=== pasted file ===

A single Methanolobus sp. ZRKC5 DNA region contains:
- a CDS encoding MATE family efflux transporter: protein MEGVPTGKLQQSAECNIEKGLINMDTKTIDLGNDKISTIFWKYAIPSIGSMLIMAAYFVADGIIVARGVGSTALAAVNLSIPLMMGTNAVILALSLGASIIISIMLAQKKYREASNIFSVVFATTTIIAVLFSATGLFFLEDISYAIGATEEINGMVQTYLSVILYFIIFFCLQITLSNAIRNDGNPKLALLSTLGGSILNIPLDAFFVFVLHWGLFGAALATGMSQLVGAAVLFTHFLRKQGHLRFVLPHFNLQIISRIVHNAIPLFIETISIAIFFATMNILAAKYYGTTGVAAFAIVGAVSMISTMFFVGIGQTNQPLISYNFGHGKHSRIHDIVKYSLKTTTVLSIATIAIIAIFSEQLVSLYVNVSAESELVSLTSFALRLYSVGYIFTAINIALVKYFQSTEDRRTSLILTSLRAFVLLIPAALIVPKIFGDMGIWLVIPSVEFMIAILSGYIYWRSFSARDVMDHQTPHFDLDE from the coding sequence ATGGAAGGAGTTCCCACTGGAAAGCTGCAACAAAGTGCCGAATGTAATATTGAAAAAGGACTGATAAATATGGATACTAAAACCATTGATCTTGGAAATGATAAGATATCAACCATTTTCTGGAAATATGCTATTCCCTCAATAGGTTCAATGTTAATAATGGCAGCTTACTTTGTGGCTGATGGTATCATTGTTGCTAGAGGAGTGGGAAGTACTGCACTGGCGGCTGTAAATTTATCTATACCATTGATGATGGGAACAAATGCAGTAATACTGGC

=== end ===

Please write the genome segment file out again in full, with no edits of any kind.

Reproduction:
A single Methanolobus sp. ZRKC5 DNA region contains:
- a CDS encoding MATE family efflux transporter: protein MEGVPTGKLQQSAECNIEKGLINMDTKTIDLGNDKISTIFWKYAIPSIGSMLIMAAYFVADGIIVARGVGSTALAAVNLSIPLMMGTNAVILALSLGASIIISIMLAQKKYREASNIFSVVFATTTIIAVLFSATGLFFLEDISYAIGATEEINGMVQTYLSVILYFIIFFCLQITLSNAIRNDGNPKLALLSTLGGSILNIPLDAFFVFVLHWGLFGAALATGMSQLVGAAVLFTHFLRKQGHLRFVLPHFNLQIISRIVHNAIPLFIETISIAIFFATMNILAAKYYGTTGVAAFAIVGAVSMISTMFFVGIGQTNQPLISYNFGHGKHSRIHDIVKYSLKTTTVLSIATIAIIAIFSEQLVSLYVNVSAESELVSLTSFALRLYSVGYIFTAINIALVKYFQSTEDRRTSLILTSLRAFVLLIPAALIVPKIFGDMGIWLVIPSVEFMIAILSGYIYWRSFSARDVMDHQTPHFDLDE from the coding sequence ATGGAAGGAGTTCCCACTGGAAAGCTGCAACAAAGTGCCGAATGTAATATTGAAAAAGGACTGATAAATATGGATACTAAAACCATTGATCTTGGAAATGATAAGATATCAACCATTTTCTGGAAATATGCTATTCCCTCAATAGGTTCAATGTTAATAATGGCAGCTTACTTTGTGGCTGATGGTATCATTGTTGCTAGAGGAGTGGGAAGTACTGCACTGGCGGCTGTAAATTTATCTATACCATTGATGATGGGAACAAATGCAGTAATACTGGC